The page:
(03) 6333 0488 – northern Tasmania
    Fax: (03) 6278 8142
    Email: Bridge.Hobart@aus.salvationarmy.org


    The Hobart Bridge Centre is an intensive drug and alcohol rehabilitation unit. It’s set on a bush property and can accommodate up to 20 people on site – both men and women.
    Throughout the 16 week program, people are re-taught how to look after themselves and their surrounding environment. They learn how to keep themselves occupied by taking up hobbies and getting ‘active’ outside, and they begin to understand themselves again so they can grow and break the destructive cycle of drug dependency.
    The Bridge Program also focuses on getting the ‘clients’ healthy by learning how to cook good food. Clients also look at the issues surrounding relationships, communication, self-motivation, relapse prevention, self-esteem, goal setting, self-awareness and harm minimisation. All of this is vital to the healing process. It gives people the knowledge and practical tools they need to keep changing their life for the better when they’re out in the community again.
    During their stay clients have access to a basketball court, gym, lounges, computers, a games room, reading room and all the help and support they need. Support workers also give people the opportunity to explore their spiritual side. Over the years, workers have found that this element of self-understanding is fundamental to many people’s healing process.
    There are many causes for drug and alcohol dependency, the most common ones being family breakdown and domestic violence. In recent years, we’ve seen the number of women seeking help increase dramatically and the issue of mental illness too.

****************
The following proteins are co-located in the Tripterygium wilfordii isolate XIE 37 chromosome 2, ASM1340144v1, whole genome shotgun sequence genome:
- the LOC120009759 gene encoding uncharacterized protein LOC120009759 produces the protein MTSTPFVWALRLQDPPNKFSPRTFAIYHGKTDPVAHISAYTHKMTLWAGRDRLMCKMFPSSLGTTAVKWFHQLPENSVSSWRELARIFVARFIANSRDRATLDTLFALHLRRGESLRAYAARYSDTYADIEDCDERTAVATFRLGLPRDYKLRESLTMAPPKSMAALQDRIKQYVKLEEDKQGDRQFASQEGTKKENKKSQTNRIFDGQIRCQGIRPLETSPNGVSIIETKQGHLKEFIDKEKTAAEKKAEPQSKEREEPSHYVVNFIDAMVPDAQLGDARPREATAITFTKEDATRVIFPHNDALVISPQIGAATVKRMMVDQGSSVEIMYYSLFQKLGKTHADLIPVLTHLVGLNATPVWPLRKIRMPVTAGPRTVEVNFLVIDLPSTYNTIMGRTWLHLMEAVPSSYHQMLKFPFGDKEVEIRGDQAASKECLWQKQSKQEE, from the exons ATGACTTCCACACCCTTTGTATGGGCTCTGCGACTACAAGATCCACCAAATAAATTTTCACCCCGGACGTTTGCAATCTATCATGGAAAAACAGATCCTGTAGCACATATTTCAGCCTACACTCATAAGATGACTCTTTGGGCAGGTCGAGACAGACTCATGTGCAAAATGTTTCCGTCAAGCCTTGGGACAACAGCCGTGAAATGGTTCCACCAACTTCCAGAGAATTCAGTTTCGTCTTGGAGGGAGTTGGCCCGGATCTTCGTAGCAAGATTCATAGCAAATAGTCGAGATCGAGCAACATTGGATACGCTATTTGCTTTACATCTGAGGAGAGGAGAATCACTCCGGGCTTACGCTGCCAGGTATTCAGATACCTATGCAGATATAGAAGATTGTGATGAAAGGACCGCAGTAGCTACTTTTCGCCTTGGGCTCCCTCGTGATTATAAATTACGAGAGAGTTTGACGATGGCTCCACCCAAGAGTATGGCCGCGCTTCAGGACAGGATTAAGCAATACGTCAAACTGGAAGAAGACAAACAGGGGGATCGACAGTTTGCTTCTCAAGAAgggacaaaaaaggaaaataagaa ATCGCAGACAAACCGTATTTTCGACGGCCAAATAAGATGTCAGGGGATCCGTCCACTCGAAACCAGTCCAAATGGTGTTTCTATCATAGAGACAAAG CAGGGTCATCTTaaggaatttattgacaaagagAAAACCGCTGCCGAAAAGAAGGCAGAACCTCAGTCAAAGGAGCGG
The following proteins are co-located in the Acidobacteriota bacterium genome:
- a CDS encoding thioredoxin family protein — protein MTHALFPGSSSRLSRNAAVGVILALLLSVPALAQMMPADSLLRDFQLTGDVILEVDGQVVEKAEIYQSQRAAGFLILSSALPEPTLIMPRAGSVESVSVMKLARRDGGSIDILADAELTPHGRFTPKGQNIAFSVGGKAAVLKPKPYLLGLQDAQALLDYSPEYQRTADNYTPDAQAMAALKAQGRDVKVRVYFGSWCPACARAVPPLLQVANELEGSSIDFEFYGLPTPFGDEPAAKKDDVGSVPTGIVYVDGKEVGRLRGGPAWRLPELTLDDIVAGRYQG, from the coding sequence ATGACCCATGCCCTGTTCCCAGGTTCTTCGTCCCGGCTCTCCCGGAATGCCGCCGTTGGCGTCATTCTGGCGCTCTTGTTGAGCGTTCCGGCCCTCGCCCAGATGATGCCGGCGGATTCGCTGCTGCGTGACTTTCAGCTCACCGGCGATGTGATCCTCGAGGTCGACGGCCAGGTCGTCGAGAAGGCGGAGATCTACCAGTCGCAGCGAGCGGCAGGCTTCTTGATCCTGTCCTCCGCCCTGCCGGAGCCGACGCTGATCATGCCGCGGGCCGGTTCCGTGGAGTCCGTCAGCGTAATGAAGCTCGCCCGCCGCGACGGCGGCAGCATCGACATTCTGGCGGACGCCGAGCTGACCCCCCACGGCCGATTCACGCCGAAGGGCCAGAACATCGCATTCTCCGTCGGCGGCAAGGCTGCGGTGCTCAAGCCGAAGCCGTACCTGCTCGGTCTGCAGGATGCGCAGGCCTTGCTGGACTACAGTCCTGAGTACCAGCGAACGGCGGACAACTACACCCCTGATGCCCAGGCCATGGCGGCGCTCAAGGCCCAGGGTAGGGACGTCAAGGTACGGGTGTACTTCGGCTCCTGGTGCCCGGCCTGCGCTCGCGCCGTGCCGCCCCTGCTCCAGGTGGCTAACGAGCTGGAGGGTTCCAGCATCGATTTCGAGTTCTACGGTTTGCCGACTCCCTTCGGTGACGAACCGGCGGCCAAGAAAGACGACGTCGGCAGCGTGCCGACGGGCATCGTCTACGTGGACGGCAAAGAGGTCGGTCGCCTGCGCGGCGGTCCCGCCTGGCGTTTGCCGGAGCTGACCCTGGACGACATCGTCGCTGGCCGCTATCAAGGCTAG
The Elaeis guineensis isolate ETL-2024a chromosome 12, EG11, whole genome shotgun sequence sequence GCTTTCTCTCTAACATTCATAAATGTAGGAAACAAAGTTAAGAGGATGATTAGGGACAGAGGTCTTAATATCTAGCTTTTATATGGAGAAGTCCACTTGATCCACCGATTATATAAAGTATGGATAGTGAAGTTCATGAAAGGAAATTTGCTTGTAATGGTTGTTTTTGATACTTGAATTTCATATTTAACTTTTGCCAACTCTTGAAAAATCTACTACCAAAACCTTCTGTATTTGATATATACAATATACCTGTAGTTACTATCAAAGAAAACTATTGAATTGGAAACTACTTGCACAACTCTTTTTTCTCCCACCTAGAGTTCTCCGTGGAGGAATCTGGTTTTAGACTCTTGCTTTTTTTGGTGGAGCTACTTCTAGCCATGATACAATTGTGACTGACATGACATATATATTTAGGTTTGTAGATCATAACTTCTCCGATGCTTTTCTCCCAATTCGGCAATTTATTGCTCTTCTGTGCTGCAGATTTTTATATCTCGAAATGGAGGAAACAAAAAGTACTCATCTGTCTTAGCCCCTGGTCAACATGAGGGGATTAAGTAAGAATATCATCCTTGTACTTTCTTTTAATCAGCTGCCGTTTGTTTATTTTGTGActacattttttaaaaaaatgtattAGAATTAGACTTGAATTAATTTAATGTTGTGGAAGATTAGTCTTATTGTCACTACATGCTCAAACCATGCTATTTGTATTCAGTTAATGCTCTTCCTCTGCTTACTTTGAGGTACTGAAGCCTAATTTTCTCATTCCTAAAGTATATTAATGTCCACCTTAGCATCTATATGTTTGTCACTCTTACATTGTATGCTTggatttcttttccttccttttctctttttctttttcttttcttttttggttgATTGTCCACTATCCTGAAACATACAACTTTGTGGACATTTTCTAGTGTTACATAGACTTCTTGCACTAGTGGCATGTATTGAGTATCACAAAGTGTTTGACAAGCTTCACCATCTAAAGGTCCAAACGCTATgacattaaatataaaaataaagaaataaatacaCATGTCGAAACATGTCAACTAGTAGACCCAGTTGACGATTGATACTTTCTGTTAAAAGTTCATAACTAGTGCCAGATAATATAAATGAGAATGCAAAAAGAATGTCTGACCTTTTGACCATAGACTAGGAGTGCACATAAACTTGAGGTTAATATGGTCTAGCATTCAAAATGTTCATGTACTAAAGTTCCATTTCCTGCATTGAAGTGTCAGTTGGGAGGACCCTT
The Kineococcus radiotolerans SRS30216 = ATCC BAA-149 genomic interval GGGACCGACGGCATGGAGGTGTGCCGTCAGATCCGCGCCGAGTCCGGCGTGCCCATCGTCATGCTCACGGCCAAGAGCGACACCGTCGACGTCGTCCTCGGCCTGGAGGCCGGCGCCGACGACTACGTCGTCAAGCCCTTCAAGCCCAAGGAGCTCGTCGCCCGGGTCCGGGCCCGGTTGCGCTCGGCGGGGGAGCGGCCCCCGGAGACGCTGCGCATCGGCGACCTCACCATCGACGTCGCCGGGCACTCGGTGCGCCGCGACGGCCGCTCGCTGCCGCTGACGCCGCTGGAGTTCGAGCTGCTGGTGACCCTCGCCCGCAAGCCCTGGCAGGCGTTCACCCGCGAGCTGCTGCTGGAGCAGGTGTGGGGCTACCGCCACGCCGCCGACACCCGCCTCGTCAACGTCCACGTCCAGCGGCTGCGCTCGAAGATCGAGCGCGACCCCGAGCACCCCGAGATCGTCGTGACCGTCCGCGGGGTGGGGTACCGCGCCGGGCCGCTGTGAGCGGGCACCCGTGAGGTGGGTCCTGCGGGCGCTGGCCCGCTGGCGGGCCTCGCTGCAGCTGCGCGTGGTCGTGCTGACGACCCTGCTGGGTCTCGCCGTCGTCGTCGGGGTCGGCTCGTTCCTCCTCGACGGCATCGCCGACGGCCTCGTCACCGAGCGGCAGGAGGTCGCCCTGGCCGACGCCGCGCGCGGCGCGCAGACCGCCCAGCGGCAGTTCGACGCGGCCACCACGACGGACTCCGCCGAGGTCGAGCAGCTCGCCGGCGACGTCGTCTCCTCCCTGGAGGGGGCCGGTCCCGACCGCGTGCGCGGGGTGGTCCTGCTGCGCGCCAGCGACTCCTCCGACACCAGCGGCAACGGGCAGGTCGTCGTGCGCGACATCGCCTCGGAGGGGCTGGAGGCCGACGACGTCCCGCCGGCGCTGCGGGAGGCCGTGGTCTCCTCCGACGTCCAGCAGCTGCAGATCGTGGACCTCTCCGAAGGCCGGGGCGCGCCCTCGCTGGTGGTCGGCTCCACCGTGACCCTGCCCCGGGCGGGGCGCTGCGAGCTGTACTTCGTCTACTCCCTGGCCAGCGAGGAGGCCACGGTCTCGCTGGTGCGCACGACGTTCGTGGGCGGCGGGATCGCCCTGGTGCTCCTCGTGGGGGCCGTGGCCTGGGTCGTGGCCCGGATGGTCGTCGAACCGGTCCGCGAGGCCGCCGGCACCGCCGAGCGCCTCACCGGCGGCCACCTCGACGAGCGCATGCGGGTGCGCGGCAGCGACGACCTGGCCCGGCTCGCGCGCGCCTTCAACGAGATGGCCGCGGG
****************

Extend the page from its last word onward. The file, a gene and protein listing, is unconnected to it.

The Hobart Bridge Centre has a number of programs:
    The Residential Program
    The residential drug and alcohol program; participants of the program stay for up to 16 weeks. The program offers a pyschosocial educational program aimed at D&A education, personal development and interpersonal development.
    It also offers a supportive residential environment to build resilience and an opportunity to develop the skills learnt in the pyschosocial educational program.
    Participants also share in the running of the community and its activities.
    Place of Safety Service
    The POS service provides care for Tasmanians or those visiting Tasmania who are referred by Tasmania police and are intoxicated and unable to support themselves whilst sobering up
    The Outreach Service
    The Outreach service operates from both Launceston (Northern Tasmania) and Hobart (Southern Tasmania) and provides support and counselling to Tasmanians who are unable or choose not to enter a residential program and would like support dealing with their or a family member’s addictive behaviour.

  5. Wally

    May 23, 2007 at 10:24 am

    Send them to Devonport. We have an old hospital, that is currently housing up to 8-12 homeless people a night. They get free meals from the community based soup van run by the x-Mayor of Devonport, then we have the present Mayors mug shot in local paper, vying for the vans funding and promoting good will., so, after a hot meal they are sent on their way to a vandalised building that neither the owners or Council will do anything about.

    A Recent front page story in Advocate stated it was riddled with asbestos. Yes, they have to sleep somewhere,so give them food, but don’t worry about the shelter of broken glass,dangerous structures and asbestos. You don’t have to worry about the place being boarded up either, come on down, the doors are all wide open.

  6. Terry Battla

    May 22, 2007 at 9:03 pm

    Correction! Last year up to 70 people a month (not a day) were turned away from Bethlehem House. My apologies, but still a woeful statistic.

    Yours, Terry

  7. crud

    May 22, 2007 at 4:18 pm

    sorry to hear of your plight and thousands of others but we have priorities in lennongrad,pulpmills to build for a (!),vic footy teams,race tracks,timber mills for foreign companies etc.stick a couple of extra newspapers over you terry,youll be right.